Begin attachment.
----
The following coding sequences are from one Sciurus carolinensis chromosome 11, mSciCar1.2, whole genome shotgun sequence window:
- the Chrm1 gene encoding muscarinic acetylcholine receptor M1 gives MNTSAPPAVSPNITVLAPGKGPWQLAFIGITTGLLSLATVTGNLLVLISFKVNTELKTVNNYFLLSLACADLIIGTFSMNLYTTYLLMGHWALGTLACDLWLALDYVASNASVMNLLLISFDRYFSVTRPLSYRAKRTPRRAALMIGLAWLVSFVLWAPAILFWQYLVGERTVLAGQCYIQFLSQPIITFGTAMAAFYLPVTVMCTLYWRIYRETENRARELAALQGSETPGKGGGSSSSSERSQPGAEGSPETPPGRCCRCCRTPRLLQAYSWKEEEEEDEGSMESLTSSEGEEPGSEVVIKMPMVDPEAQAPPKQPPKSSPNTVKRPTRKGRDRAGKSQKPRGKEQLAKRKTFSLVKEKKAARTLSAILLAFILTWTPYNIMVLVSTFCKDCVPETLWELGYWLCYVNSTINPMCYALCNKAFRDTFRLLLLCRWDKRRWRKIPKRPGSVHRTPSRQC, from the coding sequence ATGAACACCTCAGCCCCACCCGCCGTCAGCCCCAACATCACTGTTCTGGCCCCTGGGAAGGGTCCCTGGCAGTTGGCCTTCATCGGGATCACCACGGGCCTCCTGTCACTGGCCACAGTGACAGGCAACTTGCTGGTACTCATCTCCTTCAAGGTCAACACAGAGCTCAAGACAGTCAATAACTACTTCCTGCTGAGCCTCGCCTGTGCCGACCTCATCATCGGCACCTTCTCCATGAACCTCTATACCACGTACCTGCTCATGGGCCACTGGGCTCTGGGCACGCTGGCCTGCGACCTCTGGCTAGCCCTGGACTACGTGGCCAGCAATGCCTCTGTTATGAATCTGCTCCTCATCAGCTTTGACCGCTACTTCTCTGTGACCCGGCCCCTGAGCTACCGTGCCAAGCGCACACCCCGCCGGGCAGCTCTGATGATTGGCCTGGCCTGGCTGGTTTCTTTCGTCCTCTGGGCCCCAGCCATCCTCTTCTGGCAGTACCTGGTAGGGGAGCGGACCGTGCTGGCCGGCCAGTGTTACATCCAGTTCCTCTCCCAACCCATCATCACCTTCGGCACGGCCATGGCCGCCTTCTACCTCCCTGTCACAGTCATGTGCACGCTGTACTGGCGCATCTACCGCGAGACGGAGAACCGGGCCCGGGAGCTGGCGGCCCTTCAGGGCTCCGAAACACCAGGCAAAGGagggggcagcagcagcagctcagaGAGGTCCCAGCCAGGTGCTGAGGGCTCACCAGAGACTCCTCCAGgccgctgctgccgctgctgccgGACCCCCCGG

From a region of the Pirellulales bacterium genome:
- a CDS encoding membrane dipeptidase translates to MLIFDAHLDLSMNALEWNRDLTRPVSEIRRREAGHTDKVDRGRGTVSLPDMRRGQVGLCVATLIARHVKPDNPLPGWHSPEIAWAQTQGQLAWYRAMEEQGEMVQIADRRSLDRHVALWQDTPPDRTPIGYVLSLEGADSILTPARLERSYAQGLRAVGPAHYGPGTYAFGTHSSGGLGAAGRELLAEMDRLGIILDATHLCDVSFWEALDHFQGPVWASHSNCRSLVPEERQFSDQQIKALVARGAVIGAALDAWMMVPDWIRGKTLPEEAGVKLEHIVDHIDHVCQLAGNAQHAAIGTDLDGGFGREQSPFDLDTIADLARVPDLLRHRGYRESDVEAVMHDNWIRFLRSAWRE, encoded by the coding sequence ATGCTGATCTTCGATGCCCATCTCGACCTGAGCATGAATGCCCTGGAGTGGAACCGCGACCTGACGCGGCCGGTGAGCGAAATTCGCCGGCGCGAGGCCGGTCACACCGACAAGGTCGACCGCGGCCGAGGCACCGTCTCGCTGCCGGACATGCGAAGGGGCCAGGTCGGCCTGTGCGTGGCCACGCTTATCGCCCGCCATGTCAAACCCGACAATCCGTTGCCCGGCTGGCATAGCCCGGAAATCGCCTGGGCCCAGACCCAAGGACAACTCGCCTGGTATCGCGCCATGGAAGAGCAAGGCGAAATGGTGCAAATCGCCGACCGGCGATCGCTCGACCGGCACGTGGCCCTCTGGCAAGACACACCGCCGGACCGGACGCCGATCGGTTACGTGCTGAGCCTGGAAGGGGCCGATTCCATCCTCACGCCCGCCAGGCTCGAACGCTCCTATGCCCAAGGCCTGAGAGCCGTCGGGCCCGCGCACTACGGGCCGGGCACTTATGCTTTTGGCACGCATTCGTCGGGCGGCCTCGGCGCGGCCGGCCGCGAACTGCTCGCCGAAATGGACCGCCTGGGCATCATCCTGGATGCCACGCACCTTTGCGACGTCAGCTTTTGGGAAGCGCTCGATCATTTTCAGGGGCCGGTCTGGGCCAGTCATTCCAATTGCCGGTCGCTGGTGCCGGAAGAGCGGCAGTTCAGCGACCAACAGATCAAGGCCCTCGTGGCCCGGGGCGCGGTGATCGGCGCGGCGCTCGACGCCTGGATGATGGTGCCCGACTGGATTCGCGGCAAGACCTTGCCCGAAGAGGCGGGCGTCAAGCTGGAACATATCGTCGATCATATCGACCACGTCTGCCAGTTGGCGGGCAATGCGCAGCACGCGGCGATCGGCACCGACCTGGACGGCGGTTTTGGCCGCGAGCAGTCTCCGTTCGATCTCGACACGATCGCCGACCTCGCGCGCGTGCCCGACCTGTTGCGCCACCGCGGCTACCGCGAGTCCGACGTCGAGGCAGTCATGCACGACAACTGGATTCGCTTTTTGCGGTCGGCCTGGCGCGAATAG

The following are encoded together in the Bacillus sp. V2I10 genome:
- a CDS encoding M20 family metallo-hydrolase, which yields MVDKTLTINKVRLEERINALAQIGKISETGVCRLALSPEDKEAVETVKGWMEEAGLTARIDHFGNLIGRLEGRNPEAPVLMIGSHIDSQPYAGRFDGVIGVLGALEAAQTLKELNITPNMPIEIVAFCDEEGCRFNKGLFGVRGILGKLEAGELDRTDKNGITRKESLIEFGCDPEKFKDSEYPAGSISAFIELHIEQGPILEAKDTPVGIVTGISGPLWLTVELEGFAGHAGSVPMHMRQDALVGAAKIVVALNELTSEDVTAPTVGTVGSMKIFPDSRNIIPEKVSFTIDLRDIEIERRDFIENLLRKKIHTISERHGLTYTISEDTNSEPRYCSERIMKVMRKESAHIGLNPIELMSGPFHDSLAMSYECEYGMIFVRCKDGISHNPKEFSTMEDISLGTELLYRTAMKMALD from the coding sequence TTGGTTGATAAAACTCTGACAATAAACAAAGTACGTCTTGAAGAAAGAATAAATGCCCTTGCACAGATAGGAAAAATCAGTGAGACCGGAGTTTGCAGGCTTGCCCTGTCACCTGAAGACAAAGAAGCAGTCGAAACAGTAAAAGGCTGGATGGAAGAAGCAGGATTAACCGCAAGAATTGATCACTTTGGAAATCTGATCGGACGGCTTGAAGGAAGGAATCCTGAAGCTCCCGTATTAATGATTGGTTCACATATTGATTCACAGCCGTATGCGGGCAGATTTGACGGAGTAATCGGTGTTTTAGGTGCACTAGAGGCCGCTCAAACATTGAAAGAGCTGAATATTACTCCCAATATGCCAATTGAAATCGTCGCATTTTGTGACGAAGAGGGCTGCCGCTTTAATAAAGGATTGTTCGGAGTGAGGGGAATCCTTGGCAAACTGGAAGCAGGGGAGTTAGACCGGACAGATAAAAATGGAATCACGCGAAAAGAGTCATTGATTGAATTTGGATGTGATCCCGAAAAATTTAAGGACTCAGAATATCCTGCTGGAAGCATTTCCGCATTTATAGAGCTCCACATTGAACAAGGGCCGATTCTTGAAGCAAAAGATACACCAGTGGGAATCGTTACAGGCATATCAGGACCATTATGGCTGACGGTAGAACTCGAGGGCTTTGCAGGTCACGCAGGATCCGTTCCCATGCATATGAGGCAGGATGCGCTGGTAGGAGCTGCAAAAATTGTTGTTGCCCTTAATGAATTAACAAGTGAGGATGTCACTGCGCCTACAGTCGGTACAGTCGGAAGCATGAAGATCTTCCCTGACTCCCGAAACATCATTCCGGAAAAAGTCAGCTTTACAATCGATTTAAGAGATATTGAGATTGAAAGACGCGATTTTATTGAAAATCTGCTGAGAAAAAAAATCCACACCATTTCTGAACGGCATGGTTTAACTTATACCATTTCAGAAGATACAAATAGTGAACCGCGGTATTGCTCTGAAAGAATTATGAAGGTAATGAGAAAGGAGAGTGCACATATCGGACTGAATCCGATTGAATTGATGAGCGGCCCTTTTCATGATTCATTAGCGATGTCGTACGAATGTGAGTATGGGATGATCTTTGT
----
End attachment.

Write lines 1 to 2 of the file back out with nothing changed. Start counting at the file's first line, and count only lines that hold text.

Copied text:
The following coding sequences are from one Sciurus carolinensis chromosome 11, mSciCar1.2, whole genome shotgun sequence window:
- the Chrm1 gene encoding muscarinic acetylcholine receptor M1 gives MNTSAPPAVSPNITVLAPGKGPWQLAFIGITTGLLSLATVTGNLLVLISFKVNTELKTVNNYFLLSLACADLIIGTFSMNLYTTYLLMGHWALGTLACDLWLALDYVASNASVMNLLLISFDRYFSVTRPLSYRAKRTPRRAALMIGLAWLVSFVLWAPAILFWQYLVGERTVLAGQCYIQFLSQPIITFGTAMAAFYLPVTVMCTLYWRIYRETENRARELAALQGSETPGKGGGSSSSSERSQPGAEGSPETPPGRCCRCCRTPRLLQAYSWKEEEEEDEGSMESLTSSEGEEPGSEVVIKMPMVDPEAQAPPKQPPKSSPNTVKRPTRKGRDRAGKSQKPRGKEQLAKRKTFSLVKEKKAARTLSAILLAFILTWTPYNIMVLVSTFCKDCVPETLWELGYWLCYVNSTINPMCYALCNKAFRDTFRLLLLCRWDKRRWRKIPKRPGSVHRTPSRQC, from the coding sequence ATGAACACCTCAGCCCCACCCGCCGTCAGCCCCAACATCACTGTTCTGGCCCCTGGGAAGGGTCCCTGGCAGTTGGCCTTCATCGGGATCACCACGGGCCTCCTGTCACTGGCCACAGTGACAGGCAACTTGCTGGTACTCATCTCCTTCAAGGTCAACACAGAGCTCAAGACAGTCAATAACTACTTCCTGCTGAGCCTCGCCTGTGCCGACCTCATCATCGGCACCTTCTCCATGAACCTCTATACCACGTACCTGCTCATGGGCCACTGGGCTCTGGGCACGCTGGCCTGCGACCTCTGGCTAGCCCTGGACTACGTGGCCAGCAATGCCTCTGTTATGAATCTGCTCCTCATCAGCTTTGACCGCTACTTCTCTGTGACCCGGCCCCTGAGCTACCGTGCCAAGCGCACACCCCGCCGGGCAGCTCTGATGATTGGCCTGGCCTGGCTGGTTTCTTTCGTCCTCTGGGCCCCAGCCATCCTCTTCTGGCAGTACCTGGTAGGGGAGCGGACCGTGCTGGCCGGCCAGTGTTACATCCAGTTCCTCTCCCAACCCATCATCACCTTCGGCACGGCCATGGCCGCCTTCTACCTCCCTGTCACAGTCATGTGCACGCTGTACTGGCGCATCTACCGCGAGACGGAGAACCGGGCCCGGGAGCTGGCGGCCCTTCAGGGCTCCGAAACACCAGGCAAAGGagggggcagcagcagcagctcagaGAGGTCCCAGCCAGGTGCTGAGGGCTCACCAGAGACTCCTCCAGgccgctgctgccgctgctgccgGACCCCCCGG